CARBONDALE — ZeVeyon Furcron and his teammates did the hard work to get to Friday's first day of SIU football practice.
They were responsible during the summer, limiting their exposure to others and wearing face coverings in public, and have done their best to follow the Salukis' unusual protocols since arriving on campus. Two temperature checks a day. Symptoms check. Position meetings over Zoom. A weekly test for the coronavirus, which has knocked fall football out of five different FCS leagues so far. Staying with their workout group.
Furcron, a senior offensive guard, said he's willing to do whatever it takes to get to the season opener at Kansas on Aug. 29.
"A lot of guys have been training, and staying active, and staying ready," Furcron said. "Like I told myself (the other day), I'm going to be ready for whatever comes. It's hard with social media and stuff, on whether we're gonna have a season, or whether or not, and as coach talked to us, just stay ready. Stay ready so we don't gotta get ready."
Weather-permitting, SIU was scheduled to begin the first of 25 practices before the opener Friday morning at Saluki Stadium. The National Weather Service was calling for a 60% chance of showers and thunderstorms Friday, mainly after 1 p.m., with a high of 81 degrees. The weather is the least of the Salukis' problems, who aim to make a go of it this fall. They will have all of their players on the same field, but will space them out significantly more than normal, coach Nick Hill said, in order to reach CDC and state regulations.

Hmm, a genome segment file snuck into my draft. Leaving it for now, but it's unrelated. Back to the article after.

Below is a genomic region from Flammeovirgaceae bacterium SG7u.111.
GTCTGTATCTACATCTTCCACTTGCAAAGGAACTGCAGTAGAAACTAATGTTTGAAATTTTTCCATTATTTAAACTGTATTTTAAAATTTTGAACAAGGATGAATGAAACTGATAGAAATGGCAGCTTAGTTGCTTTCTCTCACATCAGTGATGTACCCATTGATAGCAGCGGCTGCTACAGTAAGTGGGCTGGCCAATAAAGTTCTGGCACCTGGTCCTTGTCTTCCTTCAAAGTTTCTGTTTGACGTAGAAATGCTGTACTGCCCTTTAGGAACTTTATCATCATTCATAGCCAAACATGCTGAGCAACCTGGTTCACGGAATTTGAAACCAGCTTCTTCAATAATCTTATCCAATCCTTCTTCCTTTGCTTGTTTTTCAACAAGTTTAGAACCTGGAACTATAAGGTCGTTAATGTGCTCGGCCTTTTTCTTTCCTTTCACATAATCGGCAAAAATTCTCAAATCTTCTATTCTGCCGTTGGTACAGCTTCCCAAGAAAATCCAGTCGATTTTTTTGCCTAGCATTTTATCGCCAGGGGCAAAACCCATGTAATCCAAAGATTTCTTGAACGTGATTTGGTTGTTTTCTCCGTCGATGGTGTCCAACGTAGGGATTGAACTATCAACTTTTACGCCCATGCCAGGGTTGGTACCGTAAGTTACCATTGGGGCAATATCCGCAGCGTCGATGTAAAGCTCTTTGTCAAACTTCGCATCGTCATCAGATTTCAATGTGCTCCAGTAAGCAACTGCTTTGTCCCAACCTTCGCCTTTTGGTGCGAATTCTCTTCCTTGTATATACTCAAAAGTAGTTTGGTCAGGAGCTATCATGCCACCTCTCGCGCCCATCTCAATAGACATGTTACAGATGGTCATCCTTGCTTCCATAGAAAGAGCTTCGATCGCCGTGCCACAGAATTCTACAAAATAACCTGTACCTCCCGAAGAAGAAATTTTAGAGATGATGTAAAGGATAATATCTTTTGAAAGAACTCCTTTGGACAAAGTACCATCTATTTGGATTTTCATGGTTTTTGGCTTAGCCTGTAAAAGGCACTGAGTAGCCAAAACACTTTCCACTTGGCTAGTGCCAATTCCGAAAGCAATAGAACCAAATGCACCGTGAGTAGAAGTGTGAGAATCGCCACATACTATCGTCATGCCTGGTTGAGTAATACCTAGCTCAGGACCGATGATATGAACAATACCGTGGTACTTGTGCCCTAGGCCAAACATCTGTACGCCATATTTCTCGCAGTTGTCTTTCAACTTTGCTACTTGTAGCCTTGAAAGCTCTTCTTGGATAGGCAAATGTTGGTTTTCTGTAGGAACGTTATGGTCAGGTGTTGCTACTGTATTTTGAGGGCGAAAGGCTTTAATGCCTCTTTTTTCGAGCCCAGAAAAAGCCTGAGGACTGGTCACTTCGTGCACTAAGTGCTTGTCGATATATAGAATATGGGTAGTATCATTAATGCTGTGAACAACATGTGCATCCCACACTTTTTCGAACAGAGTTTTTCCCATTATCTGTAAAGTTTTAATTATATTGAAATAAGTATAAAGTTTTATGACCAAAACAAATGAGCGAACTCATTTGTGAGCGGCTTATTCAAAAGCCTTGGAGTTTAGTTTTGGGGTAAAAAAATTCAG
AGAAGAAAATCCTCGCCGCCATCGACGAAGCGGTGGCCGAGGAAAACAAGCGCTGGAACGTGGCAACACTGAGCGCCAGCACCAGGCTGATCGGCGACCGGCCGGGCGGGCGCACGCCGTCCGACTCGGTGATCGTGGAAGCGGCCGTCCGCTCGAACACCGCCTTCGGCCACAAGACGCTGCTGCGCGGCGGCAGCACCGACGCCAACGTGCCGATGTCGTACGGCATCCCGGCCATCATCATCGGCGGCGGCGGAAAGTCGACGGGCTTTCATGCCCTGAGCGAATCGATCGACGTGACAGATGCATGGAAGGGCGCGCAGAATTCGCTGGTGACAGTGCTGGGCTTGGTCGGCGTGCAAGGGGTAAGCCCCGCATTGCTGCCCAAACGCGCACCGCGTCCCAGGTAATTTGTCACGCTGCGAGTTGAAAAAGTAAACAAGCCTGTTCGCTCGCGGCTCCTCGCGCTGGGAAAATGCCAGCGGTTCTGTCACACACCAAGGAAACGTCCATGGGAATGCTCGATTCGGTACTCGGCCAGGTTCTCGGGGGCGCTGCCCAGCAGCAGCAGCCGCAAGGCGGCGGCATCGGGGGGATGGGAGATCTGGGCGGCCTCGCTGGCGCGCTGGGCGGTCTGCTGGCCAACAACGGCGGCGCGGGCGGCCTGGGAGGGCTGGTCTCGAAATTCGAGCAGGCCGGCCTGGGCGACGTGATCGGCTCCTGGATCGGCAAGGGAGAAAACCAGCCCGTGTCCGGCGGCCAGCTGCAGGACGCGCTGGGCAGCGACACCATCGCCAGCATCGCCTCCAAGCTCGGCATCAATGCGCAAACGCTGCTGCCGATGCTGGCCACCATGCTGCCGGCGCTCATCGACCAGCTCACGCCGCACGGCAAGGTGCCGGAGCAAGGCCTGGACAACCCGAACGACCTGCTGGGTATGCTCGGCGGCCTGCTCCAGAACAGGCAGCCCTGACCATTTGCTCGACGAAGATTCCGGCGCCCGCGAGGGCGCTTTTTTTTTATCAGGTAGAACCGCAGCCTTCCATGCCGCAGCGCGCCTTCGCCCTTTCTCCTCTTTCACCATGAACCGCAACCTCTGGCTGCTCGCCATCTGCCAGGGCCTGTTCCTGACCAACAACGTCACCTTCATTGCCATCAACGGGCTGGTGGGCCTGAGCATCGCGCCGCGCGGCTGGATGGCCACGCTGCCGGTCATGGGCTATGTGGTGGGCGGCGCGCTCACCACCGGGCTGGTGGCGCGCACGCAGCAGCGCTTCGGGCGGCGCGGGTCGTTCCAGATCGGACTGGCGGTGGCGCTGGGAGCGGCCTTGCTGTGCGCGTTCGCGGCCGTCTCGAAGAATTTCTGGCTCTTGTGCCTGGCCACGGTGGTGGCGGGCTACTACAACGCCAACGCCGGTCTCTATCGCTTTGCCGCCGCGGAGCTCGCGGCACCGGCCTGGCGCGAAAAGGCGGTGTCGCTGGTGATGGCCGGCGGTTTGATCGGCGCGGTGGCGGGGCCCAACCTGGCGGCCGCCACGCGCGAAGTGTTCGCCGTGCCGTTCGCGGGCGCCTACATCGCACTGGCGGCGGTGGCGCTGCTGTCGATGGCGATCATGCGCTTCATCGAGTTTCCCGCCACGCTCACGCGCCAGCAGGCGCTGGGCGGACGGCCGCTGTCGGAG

The team can have more than one group of 50 players on the field at once, but those groups must be separated by 10 feet or more. Typically, most of practice is spent with guys working out with their position groups, about 6-12 players, and moving around to different drill stations. Special teams drills and 7-on-7 passing drills may include about 20 on the field, tops. The biggest risk to spreading anything — as of Friday the football team had zero positive tests for COVID-19 — will probably be when the offense goes against the defense and the two groups are on their respective sidelines.
The coaches will be masked up during practice, Hill said. Amidst a lot of uncertainty, the Salukis are trying to take a long-term approach.
"We gotta make sure we're smart with those reps, too," said Hill, a former quarterback at SIU who enters his fifth year as the head coach. "Every coach in America is probably thinking about that. You don't wanna start out too fast and try to accomplish too much too quick, and then you've got soft tissue injuries, and hamstrings, and hip flexors, and people who can't practice, so we've gotta be smart with that. We're going to get our team ready, and we're definitely excited."
The Missouri Valley Conference announced earlier this week it would push back fall practices for all of its sports until mid-to-late August because of the pandemic. The league's 10 volleyball and women's soccer teams will play only a conference schedule this fall, beginning Sept. 18. The Missouri Valley Football Conference, which SIU competes in, hasn't given its teams any restrictions on beginning practice.
SIU athletic director Liz Jarnigan said the football team put a lot of thought into how it would try to practice and keep its athletes safe.
"We feel very good about the protocols that we have in place," she said. "In fact, so far, I'm knocking on wood here, we've had zero positive COVID tests out of our football program. That could, obviously, change, and nobody's immune, but we feel good about that and we feel confident in the protocol that we have set should a positive test arrive."
Practices are closed to the media and the public for the foreseeable future. SIU's sports information office said that policy could change.
On Twitter: @THefferman
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